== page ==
Talk about a cold open—that was downright frosty. As well as re-establishing Mike’s TCB bona fides (and confirming that absolutely everyone looks cute in an ear-flap hat), it was a useful reminder that Gus is facing foes far more fearsome than Walt and Hank. I’m guessing the attack on the battermobile came from the narco-trafficking organization that Tuco and his cousins were associated with. They want Walt dead, and knowing Gus’ hatred of mess and drama, taking out the truck and its driver should get him to reconsider his loyalty to the nebbishy chemist. (By the way, what do you think the shooters’ endgame was? If they hadn’t found Mike in the back of the truck, would they have fished the meth out of the batter containers? No, surely that would be far too time-consuming, not to mention messy. So was it just to draw police or DEA attention to Gus’ business?)
I’m SO with you about Skyler’s tiresome tale. Back in Season 1, we learned that she was a writer of novellas. Let’s hope she’s a better car-wash manager than she is an author.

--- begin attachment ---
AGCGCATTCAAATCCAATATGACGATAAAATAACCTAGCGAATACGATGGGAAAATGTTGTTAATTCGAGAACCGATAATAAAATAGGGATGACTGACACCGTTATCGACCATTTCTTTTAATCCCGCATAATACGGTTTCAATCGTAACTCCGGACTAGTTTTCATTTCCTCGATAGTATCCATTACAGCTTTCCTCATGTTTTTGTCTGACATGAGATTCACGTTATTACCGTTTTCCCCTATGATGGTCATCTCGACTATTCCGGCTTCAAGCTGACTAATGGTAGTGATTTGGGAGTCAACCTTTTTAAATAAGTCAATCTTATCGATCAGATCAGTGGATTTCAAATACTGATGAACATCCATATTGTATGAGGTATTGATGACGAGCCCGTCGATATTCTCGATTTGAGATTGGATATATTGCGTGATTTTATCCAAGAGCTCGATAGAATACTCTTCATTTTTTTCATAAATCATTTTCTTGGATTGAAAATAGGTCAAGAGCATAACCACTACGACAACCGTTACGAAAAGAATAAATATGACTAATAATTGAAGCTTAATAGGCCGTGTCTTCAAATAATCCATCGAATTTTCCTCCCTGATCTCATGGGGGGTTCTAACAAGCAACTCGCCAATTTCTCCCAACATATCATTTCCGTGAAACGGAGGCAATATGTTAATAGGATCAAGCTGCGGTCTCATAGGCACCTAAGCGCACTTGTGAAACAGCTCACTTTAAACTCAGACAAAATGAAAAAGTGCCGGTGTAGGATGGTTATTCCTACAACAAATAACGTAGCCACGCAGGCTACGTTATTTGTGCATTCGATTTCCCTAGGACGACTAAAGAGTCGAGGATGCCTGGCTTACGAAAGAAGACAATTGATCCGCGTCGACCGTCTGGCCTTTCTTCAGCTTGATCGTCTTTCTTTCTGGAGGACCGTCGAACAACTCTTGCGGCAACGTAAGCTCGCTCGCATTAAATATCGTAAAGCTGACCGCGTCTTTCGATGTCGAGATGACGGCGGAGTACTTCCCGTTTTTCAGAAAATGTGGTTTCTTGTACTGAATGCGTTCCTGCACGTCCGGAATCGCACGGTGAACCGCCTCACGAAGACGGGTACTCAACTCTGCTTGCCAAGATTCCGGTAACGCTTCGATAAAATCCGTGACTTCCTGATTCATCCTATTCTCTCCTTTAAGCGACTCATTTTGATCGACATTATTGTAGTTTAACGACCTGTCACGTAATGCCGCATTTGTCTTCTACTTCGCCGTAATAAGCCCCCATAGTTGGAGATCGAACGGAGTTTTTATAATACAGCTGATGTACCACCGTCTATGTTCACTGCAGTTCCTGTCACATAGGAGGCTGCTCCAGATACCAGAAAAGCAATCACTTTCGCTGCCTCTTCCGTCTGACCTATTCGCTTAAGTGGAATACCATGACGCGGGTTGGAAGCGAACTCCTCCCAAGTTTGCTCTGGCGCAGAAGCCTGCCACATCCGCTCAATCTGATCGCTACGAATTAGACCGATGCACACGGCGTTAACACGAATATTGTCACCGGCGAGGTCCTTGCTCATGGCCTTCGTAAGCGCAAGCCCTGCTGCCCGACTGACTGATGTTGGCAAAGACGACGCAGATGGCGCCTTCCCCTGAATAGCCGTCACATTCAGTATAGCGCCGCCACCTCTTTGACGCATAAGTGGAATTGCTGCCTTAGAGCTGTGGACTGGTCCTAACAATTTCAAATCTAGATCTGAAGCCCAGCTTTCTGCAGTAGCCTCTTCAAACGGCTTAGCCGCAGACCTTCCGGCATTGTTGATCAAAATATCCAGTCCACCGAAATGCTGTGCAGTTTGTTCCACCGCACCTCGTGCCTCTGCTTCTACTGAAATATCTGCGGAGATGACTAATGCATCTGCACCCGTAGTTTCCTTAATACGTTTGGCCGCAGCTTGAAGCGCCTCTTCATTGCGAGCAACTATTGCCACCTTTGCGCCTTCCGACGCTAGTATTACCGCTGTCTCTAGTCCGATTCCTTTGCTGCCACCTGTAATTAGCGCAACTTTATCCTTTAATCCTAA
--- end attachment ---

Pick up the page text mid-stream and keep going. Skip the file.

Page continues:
I did not find Hank’s show-and-tell remotely credible. However, it did give the show’s writers a chance to have a little more fun at Gale’s expense—and the light relief was much appreciated. (Actor David Costabile is a darned good sport to reprise the goofy role.)
I simply can’t believe that they would kill Jesse. Knocking off a central character is the kind of shocking move that prestige shows use to keep fans guessing and gasping. But there’s a key difference between Breaking Bad and The Wire or Mad Men: the size of the cast. The Wire had a massive, sprawling cast of characters drawn from several distinct “worlds.” In Breaking Bad, Walt and Jesse are really the only primary characters. Skyler, Gus, Mike, Hank, Marie, etc. could all disappear for weeks, and we’d barely notice, but it’s hard to imagine an episode without the two main men. That said, it seems that Jesse’s already dead inside.
One last question for you. In the comments on last week’s post, reader Gamma said of Skyler’s treatment of Bogdan: “To me, cold bloodedly scamming a hardworking small businessman out of his livelihood is much worse than palming a couple of trinkets under the influence of kleptomania.” Gamma was responding to another commenter who thought I’d been too soft on light-fingered Marie, but it made me wonder: Is Skyler the most morally bankrupt character on the show? Sure, Walt and Jesse have killed, but their victims have all been members of the drug underworld. Skyler defrauded an obnoxious but, as far as we know, honest man.